Papic sees China turning inwards and staging a strategic retreat on the geopolitical front to address more urgent economic challenges. China will still defend its red lines of sovereignty over Taiwan, Tibet, and the South China Seas. But its foreign policy may become surprisingly tame after a decade of aggressive posturing in Asia-Pacific.

The overarching lesson from China’s material constraints through the prism of its “three teachers”—China’s dynastic history, Japan, and the Soviet Union—is the same: reform or perish. 

Source: Wind, Cass, and Clocktower Group

Theme 4: Climate Change

Humans are generating around 40 gigatons (Gt) of CO2 per year, a figure that will double by 2050, ceteris paribus. The scientific consensus has determined that in order to keep global warming as close to the 1.5 °C increase above pre-industrial levels—the current level of “warming”—emissions should be reduced to essentially zero by 2050. 

Papic finds little evidence that the world will adjust its emissions profile over the next decade. But the climate change narrative will spur a major increase in fiscal outlays towards research and development.

President-elect Joe Biden pledged to spend $2 trillion on climate change. Europe has pledged to spend over €135 billion on the same effort, with the EU Commissioner Urusla von der Leyen referring to the effort as “Europe’s Man on the Moon moment.” Climate change is therefore significant as it gives Germany, in particular, a moral reason to break their austerity fetish.

The “green agenda” will create a liquid EMU-wide bond market that boosts euro’s credentials as a reserve currency. It becomes a way to engender what are essentially transfers payments between member states, helping to resolve many of the inefficiencies of the common currency by stealth.

Source: Met Office, Climate Analytics, New Climate Institute

Whether a surge in “green spending” makes sense is irrelevant, according to Papic. He compares it to the US decision to put the man on the Moon, which he thinks was “one of the most wasteful enterprises in human history.”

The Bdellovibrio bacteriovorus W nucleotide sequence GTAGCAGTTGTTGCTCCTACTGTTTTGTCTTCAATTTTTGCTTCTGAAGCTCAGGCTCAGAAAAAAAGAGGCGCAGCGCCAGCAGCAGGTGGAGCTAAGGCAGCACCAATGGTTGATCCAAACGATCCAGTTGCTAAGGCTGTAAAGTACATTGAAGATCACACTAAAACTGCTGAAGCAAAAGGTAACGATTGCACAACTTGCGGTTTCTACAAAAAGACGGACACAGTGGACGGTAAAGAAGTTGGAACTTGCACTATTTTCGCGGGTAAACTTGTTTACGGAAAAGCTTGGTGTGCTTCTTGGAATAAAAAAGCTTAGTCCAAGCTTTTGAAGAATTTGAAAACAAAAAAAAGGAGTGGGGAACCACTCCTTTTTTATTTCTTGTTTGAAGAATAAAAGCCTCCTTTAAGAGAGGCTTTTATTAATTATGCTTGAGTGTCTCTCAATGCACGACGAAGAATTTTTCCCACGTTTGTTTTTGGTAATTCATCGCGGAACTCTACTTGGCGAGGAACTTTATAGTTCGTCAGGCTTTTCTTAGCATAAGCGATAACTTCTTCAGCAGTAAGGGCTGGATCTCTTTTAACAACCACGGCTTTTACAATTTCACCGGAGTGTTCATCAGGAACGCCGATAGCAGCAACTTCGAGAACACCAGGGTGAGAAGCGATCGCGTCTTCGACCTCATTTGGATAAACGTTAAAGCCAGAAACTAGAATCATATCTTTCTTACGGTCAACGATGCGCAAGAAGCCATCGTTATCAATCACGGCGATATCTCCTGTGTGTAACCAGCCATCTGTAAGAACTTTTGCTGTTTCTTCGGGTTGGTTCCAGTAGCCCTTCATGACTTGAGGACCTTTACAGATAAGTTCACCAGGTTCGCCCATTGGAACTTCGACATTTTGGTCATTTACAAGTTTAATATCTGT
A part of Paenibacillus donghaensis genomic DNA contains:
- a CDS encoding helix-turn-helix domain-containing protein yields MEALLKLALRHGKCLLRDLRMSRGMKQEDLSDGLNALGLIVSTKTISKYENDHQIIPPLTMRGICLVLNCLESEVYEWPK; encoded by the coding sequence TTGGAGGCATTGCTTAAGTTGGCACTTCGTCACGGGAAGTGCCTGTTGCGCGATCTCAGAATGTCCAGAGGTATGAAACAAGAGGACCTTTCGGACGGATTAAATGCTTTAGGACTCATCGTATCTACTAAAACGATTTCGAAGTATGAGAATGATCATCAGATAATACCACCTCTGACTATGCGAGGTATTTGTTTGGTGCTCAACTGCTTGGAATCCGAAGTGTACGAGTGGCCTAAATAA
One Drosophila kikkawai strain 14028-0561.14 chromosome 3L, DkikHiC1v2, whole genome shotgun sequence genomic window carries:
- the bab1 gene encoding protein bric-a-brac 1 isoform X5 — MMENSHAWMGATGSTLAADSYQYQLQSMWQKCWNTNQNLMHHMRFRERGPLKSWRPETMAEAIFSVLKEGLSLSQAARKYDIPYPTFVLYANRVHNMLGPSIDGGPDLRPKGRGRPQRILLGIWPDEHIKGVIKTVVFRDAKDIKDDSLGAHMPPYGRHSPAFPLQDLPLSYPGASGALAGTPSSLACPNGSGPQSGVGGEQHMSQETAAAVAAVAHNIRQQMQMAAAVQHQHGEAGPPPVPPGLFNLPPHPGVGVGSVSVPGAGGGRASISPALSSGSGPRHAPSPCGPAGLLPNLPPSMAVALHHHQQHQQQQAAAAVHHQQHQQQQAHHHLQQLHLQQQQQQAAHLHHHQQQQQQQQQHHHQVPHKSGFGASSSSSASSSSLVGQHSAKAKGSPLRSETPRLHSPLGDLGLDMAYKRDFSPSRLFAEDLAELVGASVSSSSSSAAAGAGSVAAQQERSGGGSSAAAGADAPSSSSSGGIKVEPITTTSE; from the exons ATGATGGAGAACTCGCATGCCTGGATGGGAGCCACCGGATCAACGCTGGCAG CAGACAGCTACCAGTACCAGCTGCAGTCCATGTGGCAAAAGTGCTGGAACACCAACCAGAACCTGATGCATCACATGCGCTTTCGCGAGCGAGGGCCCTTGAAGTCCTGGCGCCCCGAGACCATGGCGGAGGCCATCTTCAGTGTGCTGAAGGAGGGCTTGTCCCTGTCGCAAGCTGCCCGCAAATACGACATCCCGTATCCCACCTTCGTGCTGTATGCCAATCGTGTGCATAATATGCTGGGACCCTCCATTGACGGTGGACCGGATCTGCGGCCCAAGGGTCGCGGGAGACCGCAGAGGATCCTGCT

Why does he think that? Because we have not been back to the moon since 1972. Had it been relevant for the human race he says, we would have been back. However, the endeavor required such a dramatic increase in funding for basic research and development that we are still coasting on the technological and productivity benefits today of this “wasteful” effort.

“The point here is that even if climate change were a conspiracy theory concocted by globalist elites to force us all to use paper straws and drive European hatchbacks,” jokes Papic, “the effort to fight it will likely result in ancillary technological innovation that will impact total factor productively positively.”

Countries that get an early jump on this spending could dominate the twenty-first century technologically as they reap the first-mover advantage. The technological innovation that flows from that is unknown, but likely to be groundbreaking in the fields of transportation, energy, and agriculture. 

The best way to take advantage of these opportunities will be in the private markets space, particularly early-stage investing, focusing on technology and data companies that service the climate change narrative.

Socially responsible investing (ESG) will also continue to grow in prominence, as will other forms of investing that directly focus on mitigation of climate change (issuance of green bonds, for example).

Source: MunichRe

Theme 5: Atoms over Bits

The US has seen much innovation in the realm of bits in the past decade, but little in the realm of atoms. This resulted in the extraordinary outperformance of US tech relative to the rest of the world. Marko believes this is likely to end in the 2020s for several reasons.

First, technologies such as 5G and blockchain will allow software applications to be extended further to the “edge,” the internet-connected hardware devices that make up the internet-of-things. But that will also move the innovation to the edge devices—essentially consumer electronics—and away from web 2.0 platforms. 

Second, the multipolar geopolitical world will be replicated on the internet, with a “splinternet” future limiting the TAM available to the US technology behemoths. One version of this future may include a bifurcated world, split into Amazon and Alibaba technology camps. But we suspect that there will be more than just two splinternets, potentially further limiting the TAM available to US tech companies.